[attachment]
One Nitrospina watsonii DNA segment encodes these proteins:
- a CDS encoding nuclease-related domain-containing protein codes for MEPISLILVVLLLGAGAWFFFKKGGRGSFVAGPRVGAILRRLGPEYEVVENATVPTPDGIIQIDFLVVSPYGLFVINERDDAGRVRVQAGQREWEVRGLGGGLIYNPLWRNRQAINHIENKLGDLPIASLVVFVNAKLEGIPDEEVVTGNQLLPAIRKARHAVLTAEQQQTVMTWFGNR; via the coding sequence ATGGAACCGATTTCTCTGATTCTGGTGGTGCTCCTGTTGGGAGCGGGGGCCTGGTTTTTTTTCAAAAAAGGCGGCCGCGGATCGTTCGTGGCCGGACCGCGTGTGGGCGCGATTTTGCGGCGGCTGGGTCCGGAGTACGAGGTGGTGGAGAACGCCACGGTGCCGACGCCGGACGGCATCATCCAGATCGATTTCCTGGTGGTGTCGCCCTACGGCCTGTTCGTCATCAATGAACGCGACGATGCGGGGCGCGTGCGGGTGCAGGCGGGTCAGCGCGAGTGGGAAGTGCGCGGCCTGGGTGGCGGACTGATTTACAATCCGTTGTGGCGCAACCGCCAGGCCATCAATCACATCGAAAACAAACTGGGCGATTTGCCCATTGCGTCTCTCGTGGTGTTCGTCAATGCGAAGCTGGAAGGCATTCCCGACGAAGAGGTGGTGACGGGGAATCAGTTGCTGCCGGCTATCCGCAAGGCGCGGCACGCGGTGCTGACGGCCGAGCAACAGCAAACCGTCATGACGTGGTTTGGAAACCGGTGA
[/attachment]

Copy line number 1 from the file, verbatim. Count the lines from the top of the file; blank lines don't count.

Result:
One Nitrospina watsonii DNA segment encodes these proteins: